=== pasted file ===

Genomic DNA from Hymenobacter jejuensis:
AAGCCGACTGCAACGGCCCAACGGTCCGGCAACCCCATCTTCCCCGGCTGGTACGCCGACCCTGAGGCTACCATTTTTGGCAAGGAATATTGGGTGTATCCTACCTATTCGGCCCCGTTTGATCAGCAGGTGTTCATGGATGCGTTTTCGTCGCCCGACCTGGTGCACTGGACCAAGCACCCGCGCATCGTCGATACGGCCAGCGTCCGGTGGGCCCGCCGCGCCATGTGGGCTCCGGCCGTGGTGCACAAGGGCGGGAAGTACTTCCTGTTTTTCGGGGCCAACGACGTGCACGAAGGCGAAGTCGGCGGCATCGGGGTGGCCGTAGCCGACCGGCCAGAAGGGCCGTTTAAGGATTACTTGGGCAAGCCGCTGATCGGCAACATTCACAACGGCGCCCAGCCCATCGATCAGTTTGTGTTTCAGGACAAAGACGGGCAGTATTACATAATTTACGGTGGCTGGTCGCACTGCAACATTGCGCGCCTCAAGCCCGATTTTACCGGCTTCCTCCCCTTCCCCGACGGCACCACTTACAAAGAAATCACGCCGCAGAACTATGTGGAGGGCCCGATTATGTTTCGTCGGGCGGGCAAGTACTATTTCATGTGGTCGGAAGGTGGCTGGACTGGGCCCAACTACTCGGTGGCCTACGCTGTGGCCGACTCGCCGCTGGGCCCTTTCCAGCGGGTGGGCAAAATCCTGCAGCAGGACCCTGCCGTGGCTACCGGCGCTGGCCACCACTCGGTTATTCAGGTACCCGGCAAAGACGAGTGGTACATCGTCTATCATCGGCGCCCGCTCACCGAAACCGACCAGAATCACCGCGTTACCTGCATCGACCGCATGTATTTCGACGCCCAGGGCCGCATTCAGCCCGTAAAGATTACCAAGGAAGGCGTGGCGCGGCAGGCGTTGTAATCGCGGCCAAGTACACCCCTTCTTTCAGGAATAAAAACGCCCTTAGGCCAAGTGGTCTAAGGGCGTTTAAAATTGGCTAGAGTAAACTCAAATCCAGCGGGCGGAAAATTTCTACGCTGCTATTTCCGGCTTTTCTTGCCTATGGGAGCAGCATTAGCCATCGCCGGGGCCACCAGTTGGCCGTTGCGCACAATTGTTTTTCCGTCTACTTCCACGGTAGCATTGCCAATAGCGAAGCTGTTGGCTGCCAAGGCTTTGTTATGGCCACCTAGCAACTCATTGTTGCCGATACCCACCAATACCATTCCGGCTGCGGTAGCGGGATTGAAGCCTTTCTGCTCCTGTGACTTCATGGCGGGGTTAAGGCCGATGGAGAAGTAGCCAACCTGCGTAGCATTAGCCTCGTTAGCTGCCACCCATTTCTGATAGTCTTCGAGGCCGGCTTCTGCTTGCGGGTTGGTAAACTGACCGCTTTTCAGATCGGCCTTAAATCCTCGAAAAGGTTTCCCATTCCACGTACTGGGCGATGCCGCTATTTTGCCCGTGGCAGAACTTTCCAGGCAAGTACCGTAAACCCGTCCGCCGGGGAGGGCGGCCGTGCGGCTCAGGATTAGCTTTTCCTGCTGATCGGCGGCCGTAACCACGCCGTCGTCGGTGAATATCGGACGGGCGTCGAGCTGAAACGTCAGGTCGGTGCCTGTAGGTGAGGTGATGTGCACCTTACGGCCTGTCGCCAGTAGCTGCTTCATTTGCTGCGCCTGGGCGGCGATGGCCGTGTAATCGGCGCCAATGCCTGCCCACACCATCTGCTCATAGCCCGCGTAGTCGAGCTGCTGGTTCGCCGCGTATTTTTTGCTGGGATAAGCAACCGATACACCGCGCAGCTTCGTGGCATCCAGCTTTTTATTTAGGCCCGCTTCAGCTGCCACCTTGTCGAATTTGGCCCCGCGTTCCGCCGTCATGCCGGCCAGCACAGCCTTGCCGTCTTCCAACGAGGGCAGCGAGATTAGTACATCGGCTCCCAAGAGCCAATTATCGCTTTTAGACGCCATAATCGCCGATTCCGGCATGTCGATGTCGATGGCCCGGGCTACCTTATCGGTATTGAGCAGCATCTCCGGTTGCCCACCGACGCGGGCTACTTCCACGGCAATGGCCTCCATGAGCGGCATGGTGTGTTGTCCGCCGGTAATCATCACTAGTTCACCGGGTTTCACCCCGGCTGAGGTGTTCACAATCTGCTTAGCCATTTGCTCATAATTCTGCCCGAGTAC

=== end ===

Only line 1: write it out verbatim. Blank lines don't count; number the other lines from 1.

Genomic DNA from Hymenobacter jejuensis: